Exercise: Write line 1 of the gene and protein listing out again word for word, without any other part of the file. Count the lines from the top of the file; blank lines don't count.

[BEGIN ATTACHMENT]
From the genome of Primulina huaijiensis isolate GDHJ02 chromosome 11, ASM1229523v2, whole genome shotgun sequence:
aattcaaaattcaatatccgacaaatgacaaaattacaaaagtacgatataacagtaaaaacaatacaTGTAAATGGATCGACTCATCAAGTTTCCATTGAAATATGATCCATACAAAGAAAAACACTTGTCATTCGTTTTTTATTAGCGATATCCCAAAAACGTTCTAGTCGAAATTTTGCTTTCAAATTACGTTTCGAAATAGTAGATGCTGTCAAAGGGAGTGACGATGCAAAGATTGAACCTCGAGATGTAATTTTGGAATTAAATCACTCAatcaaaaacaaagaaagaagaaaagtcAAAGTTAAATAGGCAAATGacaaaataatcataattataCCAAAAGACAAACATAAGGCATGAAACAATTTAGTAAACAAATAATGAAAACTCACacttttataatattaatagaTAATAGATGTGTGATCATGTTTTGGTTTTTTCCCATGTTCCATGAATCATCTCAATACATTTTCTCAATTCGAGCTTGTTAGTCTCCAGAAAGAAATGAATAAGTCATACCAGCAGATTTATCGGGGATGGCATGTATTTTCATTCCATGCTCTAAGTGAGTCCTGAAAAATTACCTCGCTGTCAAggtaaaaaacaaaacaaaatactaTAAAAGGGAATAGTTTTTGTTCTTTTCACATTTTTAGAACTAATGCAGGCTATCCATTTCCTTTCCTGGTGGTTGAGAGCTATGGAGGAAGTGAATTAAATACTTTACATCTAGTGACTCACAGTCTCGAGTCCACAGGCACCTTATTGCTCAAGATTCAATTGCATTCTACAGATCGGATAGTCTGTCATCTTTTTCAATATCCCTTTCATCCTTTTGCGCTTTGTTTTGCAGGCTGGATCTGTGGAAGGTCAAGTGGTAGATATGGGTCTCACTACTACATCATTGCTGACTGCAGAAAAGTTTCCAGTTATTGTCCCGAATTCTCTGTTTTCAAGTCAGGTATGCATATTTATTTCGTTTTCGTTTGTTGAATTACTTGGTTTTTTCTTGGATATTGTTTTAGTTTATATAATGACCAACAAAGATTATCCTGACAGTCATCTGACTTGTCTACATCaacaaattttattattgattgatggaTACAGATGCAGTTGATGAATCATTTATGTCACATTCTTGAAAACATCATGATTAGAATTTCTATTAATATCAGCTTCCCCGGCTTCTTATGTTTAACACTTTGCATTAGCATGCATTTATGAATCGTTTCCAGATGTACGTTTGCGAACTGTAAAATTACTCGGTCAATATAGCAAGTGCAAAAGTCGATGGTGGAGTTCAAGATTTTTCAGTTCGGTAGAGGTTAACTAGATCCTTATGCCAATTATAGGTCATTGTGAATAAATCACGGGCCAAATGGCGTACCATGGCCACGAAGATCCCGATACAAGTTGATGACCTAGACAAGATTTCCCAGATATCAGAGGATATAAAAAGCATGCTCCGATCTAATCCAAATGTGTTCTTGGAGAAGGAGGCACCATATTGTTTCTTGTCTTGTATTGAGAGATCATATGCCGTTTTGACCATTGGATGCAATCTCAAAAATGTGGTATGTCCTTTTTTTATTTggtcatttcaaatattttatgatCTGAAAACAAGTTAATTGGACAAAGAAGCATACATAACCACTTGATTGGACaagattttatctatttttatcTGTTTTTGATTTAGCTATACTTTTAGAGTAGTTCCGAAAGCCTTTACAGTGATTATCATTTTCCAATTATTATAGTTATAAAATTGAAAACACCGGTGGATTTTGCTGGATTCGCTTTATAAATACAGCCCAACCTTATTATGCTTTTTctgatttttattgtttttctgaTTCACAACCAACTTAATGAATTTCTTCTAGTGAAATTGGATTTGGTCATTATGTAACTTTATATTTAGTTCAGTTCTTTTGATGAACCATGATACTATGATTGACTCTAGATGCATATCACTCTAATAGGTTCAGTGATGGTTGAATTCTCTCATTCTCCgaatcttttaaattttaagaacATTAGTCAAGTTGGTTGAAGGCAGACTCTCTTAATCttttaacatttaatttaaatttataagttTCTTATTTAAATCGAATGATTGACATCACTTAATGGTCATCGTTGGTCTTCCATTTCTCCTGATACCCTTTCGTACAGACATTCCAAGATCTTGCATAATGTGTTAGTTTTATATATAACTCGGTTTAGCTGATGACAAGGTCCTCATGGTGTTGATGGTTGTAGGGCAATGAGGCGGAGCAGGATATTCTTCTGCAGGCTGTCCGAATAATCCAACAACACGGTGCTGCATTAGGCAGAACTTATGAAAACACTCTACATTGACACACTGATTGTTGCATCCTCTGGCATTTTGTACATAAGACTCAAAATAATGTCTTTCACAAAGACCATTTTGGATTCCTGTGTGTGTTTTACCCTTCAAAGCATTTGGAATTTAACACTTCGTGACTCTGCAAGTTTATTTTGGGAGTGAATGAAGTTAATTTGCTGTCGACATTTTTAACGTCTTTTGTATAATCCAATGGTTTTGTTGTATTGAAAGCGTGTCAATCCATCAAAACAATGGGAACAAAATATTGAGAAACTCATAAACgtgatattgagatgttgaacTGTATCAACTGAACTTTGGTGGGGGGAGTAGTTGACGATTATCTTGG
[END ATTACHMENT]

From the genome of Primulina huaijiensis isolate GDHJ02 chromosome 11, ASM1229523v2, whole genome shotgun sequence: